Humanity, and the technology supporting 21st Century activities, is rapidly expanding into our space environment. Space science and space exploration supports this endeavour and allows us to discover the richness of different worlds and environments throughout the solar system, as well as address questions of our cosmic origins. Quotidian technology is increasingly reliant upon space-based infrastructure, but space remains a remote environment not directly experienced by humans.
This practice-based, inter-disciplinary PhD studentship will draw on research from across the arts, humanities, science and technology to innovate novel approaches to the cultural negotiation of space science as a field of practice characterised by vertiginous scalar extremes and remote sensing technology. Led by an arts-based, practice-as-research methodology, the studentship will address the urgent need for new models of inter-disciplinary working to be developed at the triangulated interface of art, space science and publics. To this end, one of the key questions that will frame the research will be: In an era of increasing public dislocation from the scales, speeds and technologies of scientific advance, how might big science (in the words of American astronomer, Roger Malina) be made ‘intimate’?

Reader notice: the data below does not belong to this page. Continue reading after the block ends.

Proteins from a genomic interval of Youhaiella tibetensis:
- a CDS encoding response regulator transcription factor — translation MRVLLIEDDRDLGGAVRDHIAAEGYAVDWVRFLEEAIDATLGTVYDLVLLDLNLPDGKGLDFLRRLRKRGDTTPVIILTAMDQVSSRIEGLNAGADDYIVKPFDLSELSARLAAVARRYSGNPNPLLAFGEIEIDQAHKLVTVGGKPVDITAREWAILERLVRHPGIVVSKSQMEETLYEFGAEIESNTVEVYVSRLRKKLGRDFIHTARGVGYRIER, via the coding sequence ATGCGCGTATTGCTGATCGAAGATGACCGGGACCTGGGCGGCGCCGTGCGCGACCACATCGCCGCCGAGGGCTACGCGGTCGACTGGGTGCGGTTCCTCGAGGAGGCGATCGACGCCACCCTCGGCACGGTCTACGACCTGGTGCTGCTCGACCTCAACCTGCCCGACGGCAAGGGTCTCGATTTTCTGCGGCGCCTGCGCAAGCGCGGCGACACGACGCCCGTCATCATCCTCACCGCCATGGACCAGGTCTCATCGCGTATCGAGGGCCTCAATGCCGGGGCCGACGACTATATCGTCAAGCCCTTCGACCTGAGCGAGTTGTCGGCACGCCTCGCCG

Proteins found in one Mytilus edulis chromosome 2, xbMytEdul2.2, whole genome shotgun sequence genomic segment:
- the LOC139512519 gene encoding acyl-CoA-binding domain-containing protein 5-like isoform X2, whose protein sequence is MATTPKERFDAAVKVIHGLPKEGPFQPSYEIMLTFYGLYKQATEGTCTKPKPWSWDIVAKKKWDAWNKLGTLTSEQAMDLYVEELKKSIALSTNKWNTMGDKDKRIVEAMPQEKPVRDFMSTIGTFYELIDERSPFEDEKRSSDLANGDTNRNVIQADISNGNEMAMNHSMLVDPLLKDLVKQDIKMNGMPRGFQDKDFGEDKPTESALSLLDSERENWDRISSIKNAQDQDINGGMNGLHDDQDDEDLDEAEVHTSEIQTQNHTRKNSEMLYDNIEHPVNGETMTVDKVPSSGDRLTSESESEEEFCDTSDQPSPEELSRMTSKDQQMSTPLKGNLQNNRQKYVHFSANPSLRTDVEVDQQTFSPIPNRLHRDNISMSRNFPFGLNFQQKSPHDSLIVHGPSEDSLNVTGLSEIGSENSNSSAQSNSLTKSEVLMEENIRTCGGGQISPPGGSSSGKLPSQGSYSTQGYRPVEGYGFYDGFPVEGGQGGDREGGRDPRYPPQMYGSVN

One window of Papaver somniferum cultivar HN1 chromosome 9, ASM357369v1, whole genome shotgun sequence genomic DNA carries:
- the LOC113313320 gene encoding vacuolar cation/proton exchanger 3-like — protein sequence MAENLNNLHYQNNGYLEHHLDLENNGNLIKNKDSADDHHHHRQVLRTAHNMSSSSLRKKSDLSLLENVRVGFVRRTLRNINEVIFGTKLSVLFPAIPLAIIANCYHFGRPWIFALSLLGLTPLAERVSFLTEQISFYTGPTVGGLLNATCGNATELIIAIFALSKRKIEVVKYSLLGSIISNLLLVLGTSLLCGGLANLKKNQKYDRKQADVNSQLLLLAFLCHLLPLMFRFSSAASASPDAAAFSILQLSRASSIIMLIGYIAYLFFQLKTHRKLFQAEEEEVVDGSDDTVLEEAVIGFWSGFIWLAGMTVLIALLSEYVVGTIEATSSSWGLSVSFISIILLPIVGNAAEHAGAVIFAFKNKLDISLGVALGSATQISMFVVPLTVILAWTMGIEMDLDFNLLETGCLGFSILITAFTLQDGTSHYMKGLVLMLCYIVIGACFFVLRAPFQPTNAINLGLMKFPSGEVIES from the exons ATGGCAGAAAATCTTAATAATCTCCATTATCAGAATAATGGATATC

The studentship will be hosted by the recently inaugurated ‘Space’ Inter-disciplinary Research Theme and supported by The Cultural Negotiation of Science Research Group. As a starting point for the project, there will be opportunities to develop the PhD with key researchers in the Northumbria Space Technology Laboratory. The NSTL team are developing technology that will be launched into space over the next few years and have a testing suite with a wide range of terrestrial analogues of the space environment.
It is anticipated that the candidate will contribute to the field of interdisciplinary research via the development of new methods of practice that challenge instrumentalised models of art/science collaboration and public outreach. Applications are welcome from across a broad spectrum of art/curatorial/performative/critical theory practice backgrounds and the university encourages potential candidates to bring their own research networks, histories and lived experience to the studentship.
The studentship is available to Home and International (including EU) students and includes a full stipend at UKRI rates (for 2022/23 full-time study this is £17,668 per year) and full tuition fees. Studentships are also available for applicants who wish to study on a part-time basis over 5 years (0.6 FTE, stipend £10,600 per year and full tuition fees) in combination with work or personal responsibilities). Provisional start date is 1 October 2023.